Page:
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Macrozamia spiralis

A highly attractive dwarf cycad to 1 m (3 ft.) tall, with slightly twisted and keeled leaves that hold numerous grey green leaflets with red or cream colored, bulbous bases. Native to southeastern New South Wales, Australia, where it grows in eucalypt forest on poor soils, it is one of the most southerly growing and cold tolerant species in this genus.

 
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germination comments by our visitors
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Seeds from this species ...

... are easy to germinate and need up to 3 months to sprout.
Seeds were soaked in water for 24 h. A hole was cut in the outer seed coat to expose the point were the developing embryo would emerge. The seeds were placed horizontally in a shallow plastic tray (2 cm deep) which had been filled with perlite. The perlite was wet with water (to make it moist, not saturated). The tray was placed in a propagator that was heated to 25 degrees Celcius with the vents open. Shoots emerged from 60% of the seeds within 4-5 months. Like many cycad species, much of the first year of growth occurs underground, with the root growing quite large. Seedlings should be potted up in perlite alone (addition of compost can cause water retention and root rotting - this applies to the 20+ varieties of cycad I have grown from seed bought from Rare Palm Seeds). Place individually potted seedlings on a south-facing window sill to enable them to receive sunlight. In 12 months, the grower is rewarded by the emergence of two, bright-green fern like leaves. An attractive cycad, especially when mature, the leaves forming a spiral pattern as the Latin name suggests.
Submitted on 23/04/2007 by one of our visitors

... are very easy to germinate and need up to 1 year to sprout.
I planted 9 seeds from this species will all germinating after 1 year, however most after 6 months. Seeds were only lightly covered in media and watered daily. This is a rather uncommon species within the wild near Sydney. Kris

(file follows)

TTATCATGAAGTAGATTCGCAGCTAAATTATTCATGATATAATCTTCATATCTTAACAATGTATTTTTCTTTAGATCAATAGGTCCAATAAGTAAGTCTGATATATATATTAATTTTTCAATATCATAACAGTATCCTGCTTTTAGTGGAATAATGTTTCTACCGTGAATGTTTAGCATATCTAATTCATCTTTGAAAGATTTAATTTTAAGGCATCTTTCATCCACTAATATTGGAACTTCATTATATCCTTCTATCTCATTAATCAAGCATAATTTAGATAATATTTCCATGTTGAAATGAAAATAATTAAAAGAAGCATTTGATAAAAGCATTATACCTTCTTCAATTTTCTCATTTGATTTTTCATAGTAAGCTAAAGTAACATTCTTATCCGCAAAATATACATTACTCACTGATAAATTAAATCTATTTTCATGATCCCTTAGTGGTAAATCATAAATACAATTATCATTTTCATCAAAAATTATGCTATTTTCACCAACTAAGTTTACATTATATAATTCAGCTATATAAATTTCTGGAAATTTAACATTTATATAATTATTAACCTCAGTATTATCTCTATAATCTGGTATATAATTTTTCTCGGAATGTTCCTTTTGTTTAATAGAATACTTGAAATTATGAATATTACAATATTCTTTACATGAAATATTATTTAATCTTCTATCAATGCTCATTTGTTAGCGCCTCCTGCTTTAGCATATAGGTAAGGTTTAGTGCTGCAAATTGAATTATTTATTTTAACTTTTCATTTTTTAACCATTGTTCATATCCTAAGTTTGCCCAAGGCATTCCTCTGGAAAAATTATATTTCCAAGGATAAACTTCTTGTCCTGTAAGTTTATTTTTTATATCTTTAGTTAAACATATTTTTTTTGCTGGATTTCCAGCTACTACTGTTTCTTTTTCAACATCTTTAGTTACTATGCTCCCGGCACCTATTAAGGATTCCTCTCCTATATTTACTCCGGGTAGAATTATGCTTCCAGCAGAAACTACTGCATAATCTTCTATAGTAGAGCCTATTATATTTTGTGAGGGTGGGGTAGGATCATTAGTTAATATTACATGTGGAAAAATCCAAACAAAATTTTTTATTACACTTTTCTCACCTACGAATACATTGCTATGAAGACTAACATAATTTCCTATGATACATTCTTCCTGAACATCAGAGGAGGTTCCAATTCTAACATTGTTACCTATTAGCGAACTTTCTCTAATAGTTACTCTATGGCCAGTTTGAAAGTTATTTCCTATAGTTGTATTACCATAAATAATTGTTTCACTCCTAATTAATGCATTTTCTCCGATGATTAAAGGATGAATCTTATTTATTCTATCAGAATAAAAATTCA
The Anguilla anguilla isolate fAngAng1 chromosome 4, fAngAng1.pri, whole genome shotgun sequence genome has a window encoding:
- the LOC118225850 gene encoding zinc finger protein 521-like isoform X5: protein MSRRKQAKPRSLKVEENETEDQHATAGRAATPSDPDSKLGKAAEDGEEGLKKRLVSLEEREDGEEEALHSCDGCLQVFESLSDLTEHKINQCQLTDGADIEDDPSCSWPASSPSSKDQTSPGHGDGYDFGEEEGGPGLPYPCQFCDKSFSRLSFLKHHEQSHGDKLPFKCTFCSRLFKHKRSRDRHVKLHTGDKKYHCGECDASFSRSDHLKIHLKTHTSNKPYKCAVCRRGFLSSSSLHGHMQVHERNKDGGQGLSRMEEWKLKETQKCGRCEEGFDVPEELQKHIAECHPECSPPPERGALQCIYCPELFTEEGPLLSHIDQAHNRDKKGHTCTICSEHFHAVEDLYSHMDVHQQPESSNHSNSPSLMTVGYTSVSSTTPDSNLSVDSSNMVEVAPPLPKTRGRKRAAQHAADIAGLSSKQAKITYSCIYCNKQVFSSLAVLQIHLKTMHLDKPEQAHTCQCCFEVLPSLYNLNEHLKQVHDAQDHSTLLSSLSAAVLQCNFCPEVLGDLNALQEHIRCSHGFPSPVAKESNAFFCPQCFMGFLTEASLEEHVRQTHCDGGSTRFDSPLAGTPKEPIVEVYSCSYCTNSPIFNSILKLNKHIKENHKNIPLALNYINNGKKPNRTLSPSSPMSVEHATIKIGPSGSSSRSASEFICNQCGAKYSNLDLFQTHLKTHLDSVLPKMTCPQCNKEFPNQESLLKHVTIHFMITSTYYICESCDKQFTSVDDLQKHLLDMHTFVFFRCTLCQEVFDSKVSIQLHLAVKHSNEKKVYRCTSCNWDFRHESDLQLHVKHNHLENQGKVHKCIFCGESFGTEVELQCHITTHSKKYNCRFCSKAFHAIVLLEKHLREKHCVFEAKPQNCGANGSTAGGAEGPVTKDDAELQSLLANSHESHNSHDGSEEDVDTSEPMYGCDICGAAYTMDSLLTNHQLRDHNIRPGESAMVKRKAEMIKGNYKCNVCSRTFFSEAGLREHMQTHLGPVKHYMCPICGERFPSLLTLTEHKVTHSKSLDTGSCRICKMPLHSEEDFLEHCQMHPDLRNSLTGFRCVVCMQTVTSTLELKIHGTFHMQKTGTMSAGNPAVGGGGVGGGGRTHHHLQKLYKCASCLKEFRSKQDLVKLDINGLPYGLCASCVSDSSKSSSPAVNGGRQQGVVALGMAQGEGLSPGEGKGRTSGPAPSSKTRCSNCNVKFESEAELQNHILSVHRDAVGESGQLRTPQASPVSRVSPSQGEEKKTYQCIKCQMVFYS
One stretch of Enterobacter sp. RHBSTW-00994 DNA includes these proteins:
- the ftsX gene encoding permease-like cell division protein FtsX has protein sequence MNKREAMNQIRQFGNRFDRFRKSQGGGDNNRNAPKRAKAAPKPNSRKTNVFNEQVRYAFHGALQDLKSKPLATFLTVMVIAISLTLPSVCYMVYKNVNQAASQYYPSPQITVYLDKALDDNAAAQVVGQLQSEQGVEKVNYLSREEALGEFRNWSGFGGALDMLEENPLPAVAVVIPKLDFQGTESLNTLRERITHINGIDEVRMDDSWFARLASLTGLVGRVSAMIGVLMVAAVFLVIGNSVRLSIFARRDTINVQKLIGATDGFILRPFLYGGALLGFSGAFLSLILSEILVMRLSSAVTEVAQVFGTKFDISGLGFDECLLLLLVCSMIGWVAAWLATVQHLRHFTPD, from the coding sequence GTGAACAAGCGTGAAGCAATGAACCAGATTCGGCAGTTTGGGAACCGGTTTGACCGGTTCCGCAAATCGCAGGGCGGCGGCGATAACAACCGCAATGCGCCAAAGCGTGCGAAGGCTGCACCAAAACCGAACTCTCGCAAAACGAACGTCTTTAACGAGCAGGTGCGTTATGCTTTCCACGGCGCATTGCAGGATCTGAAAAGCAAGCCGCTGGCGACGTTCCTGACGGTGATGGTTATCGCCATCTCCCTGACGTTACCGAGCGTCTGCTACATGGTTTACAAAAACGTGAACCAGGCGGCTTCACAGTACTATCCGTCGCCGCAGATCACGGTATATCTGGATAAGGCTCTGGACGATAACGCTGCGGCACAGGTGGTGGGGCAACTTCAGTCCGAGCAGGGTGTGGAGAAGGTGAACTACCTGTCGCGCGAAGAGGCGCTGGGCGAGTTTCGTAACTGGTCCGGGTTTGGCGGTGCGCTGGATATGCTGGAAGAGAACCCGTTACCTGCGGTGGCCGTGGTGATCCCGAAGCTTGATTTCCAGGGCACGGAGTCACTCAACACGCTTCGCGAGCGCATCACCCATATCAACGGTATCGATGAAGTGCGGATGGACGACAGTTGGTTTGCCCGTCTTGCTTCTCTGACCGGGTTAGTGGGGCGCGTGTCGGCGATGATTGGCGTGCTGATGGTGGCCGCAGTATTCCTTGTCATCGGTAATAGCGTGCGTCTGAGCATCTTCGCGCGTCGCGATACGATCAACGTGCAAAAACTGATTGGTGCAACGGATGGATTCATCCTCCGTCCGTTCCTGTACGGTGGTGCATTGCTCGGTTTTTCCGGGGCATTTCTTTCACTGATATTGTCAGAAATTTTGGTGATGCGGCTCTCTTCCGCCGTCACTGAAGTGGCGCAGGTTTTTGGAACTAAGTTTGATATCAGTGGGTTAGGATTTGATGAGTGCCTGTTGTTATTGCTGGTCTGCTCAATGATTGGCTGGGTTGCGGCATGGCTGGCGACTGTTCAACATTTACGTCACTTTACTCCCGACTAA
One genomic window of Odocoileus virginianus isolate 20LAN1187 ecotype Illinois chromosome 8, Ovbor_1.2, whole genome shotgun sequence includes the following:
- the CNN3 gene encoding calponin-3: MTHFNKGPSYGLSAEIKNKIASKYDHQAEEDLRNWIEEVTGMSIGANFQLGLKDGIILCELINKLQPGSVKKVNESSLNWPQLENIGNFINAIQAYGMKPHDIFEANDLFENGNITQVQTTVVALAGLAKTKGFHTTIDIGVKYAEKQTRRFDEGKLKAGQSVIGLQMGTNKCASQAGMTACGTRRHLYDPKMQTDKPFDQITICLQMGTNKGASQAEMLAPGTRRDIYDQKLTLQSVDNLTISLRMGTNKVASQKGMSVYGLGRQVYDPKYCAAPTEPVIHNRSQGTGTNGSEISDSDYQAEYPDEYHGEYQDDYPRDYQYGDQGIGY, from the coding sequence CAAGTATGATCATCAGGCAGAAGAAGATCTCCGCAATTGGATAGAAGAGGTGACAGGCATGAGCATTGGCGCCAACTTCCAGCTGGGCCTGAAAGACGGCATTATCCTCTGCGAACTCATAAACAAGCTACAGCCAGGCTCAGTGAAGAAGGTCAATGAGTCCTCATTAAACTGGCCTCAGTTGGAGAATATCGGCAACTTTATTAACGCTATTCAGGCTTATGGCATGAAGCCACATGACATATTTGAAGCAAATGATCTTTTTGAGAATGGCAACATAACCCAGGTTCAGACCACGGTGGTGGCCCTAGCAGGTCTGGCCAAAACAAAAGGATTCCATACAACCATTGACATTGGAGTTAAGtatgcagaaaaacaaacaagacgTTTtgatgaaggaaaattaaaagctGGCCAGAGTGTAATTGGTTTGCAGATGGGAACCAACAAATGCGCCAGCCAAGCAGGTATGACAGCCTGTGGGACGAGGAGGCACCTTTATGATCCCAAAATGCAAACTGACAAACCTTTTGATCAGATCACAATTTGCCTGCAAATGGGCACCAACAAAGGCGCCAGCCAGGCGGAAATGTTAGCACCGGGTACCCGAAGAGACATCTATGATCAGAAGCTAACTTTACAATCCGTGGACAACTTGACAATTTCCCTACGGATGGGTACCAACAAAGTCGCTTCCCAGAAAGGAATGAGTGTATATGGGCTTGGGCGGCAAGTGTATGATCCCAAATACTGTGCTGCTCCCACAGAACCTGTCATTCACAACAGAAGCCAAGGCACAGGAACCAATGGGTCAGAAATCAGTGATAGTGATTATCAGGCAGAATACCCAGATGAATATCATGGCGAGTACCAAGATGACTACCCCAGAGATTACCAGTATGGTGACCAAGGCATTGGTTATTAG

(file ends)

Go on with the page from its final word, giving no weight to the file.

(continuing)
Submitted on 01/12/2006 by Kris Kupsch tropicalbotanics@hotmail.com

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plant cultivation comments by our visitors
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Plants from this species ...

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If you wish to read more on palm cultivation, we highly recommend Ornamental Palm Horticulture by Timothy K. Broschat and Alan W. Meerow, available in our bookshop.

Ratings and comments reflect individual experiences and the views of our visitors. They do not necessarily describe the most appropriate methods, nor are they necessarily valid for all seeds or plants of this species. Germination and plant cultivation success depends on many different factors; nevertheless, these experiences will hopefully aid you in your effort to get the best germination results from our seeds and the best growth results from your plants.

 
       
 
We recommend:
The Encyclopedia of Cultivated Palms

The Encyclopedia of Cultivated Palms
by Robert Lee Riffle, Paul Craft, Scott Zona

2nd edition
Completely revised and updated

Hardcover - 528 pages
11 x 8.5 inches


Our rating:
Suitable for: all

The Encyclopedia of Cultivated Palms is the definitive account of all palms that can be grown for ornamental and economic use. Palms are often underutilized as a result of their unfamiliarity—even to tropical gardeners. To help introduce these valuable plants to a new audience, the authors have exhaustively documented every genus in the palm family.
825 species are described in detail, including cold hardiness, water needs, height, and any special requirements. Generously illustrated with more than 900 photos, including photos of several palm species that have never before appeared in a general encyclopedia, The Encyclopedia of Cultivated Palms is as valuable as an identification guide as it is a practical handbook. Interesting snippets of history, ethnobotany, and biology inform the text and make this a lively catalog of these remarkable plants.


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